Food banks welcome focus on poverty

    OAFB welcomes first step on a long journey to reduce poverty in Ontario

    TORONTO, March 22 /CNW/ - The Ontario Association of Food Banks (OAFB)
welcomes the provincial government's focus on poverty reduction in today's
budget announcement, describing the changes as a first step on a long journey
to reduce poverty in Ontario.
    "It was clear from the ever-growing numbers of Ontarians served by food
banks, our alarming rates of child poverty, the widening gap between rich and
poor, and the growing calls for action from the media and the public that
Ontarians were hungry for change," said Adam Spence, Executive Director of the
OAFB. "The government has begun to respond to these concerns with the right
strategy, but we need to move forward with a more substantial up-front
investment to reduce poverty in Ontario."
    In today's budget, as a centerpiece to a child poverty reduction plan,
the government announced $2.1 billion in additional funding over five years to
create a new Ontario Child Benefit (OCB) providing financial support for all
low-income families; those on social assistance and those with employment
income. The benefit will be $250 per child per year in 2007 with an investment
of $190 million, growing to $1,100 per child per year in 2010 with an
investment of $765 million. When paired with changes to social assistance, a
single mother with one child would receive an additional $40 per month in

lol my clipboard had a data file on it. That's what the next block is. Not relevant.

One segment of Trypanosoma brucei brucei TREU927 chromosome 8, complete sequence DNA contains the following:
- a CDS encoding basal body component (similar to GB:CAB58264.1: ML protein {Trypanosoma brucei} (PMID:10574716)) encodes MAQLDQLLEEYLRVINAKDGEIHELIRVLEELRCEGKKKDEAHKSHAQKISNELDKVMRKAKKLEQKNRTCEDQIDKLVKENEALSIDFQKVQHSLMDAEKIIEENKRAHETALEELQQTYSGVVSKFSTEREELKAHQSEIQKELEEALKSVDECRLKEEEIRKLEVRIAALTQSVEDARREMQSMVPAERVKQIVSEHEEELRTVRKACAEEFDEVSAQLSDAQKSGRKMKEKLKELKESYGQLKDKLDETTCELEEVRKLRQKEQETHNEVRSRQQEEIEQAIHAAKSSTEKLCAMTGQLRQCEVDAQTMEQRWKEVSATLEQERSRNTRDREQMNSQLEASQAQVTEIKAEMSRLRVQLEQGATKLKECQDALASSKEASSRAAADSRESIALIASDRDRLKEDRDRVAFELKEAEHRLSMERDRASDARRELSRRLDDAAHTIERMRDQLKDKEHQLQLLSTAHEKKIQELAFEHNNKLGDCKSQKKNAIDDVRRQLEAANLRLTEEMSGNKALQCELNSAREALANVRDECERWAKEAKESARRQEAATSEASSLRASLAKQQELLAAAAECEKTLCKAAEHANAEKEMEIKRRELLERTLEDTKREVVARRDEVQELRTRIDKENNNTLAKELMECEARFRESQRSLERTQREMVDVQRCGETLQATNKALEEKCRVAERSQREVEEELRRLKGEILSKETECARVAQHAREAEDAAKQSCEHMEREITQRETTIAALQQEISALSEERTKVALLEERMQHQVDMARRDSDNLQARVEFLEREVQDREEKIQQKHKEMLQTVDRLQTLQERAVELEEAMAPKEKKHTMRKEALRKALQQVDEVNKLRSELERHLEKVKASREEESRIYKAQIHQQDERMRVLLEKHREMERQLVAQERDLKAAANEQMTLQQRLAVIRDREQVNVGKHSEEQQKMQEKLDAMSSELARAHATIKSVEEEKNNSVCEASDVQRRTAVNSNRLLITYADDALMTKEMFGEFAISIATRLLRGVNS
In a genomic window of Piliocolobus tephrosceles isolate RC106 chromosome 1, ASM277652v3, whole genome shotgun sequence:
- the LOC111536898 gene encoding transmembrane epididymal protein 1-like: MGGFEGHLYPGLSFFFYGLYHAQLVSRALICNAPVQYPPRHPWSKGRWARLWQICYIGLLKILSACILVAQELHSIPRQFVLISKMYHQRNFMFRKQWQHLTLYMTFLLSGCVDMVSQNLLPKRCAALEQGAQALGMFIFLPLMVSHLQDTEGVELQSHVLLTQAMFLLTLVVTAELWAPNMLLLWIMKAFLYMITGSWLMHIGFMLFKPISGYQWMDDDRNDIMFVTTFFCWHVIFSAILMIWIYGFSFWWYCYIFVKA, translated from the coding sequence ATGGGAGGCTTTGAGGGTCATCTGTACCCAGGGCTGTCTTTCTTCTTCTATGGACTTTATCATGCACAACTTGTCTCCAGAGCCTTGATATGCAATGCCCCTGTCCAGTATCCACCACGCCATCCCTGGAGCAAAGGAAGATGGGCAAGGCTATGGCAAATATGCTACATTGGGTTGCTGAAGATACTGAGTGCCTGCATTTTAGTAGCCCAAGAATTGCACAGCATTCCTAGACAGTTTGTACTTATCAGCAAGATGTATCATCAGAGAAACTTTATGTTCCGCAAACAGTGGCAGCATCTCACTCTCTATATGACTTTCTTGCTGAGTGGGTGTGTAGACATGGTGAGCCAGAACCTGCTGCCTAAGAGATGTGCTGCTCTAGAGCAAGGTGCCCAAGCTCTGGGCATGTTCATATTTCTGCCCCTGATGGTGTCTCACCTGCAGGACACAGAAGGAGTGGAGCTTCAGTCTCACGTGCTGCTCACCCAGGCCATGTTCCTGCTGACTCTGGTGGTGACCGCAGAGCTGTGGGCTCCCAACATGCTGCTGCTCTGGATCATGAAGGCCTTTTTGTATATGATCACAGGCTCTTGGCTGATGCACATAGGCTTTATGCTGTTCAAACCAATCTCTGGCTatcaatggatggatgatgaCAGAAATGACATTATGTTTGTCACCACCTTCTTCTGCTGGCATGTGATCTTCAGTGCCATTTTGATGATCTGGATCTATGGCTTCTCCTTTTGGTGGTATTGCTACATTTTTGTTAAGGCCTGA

"The creation of a new Ontario Child Benefit is the right step for
Ontario, as a platform for moving forward with improved financial support for
all children living in poverty," said Spence. "But we will press the
provincial government to ensure that the benefit is fully realized over a much
shorter period of time."
    The budget announcement also took small steps to improve social
assistance and improve the lives of low-wage, low-income earners, which are in
line with policy recommendations made by the OAFB. These changes include:

    -   A new schedule of minimum wage increases going from $8.75 in 2008 to
        $9.50 in 2009 to $10.25 in 2010;
    -   $25 million in new funding for childcare spaces in 2007 and
        $50 million in 2008; and
    -   A 2% increase to the Ontario Works (OW) and Ontario Disability
        Support Program (ODSP).

    "We may have balanced the budget, but a significant social deficit
remains," said Joanne Santucci, Executive Director of Hamilton Food Share and
Vice-Chair of the OAFB. "We must make poverty reduction a stated aim of
government, and take further actions to meet this goal, including: more
substantial investments, aggressive targets for poverty reduction, a low-wage
strategy, and improvements to the adequacy of social assistance."

    The Ontario Association of Food Banks (OAFB) is a network of over 100
food banks including communities across the province from Ottawa to Windsor,
and Niagara Falls to Thunder Bay. For more information about the OAFB, as well
as hunger and poverty in Ontario, please visit

For further information:

For further information: Adam Spence, Executive Director, Ontario
Association of Food Banks (OAFB), T: (416) 656-4100, C: (416) 543-0897, E:; Joanne Santucci, Vice-Chair, Ontario Association of Food Banks
(OAFB), T: (905) 664-9065, C: (905) 902-5533

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Ontario Association of Food Banks

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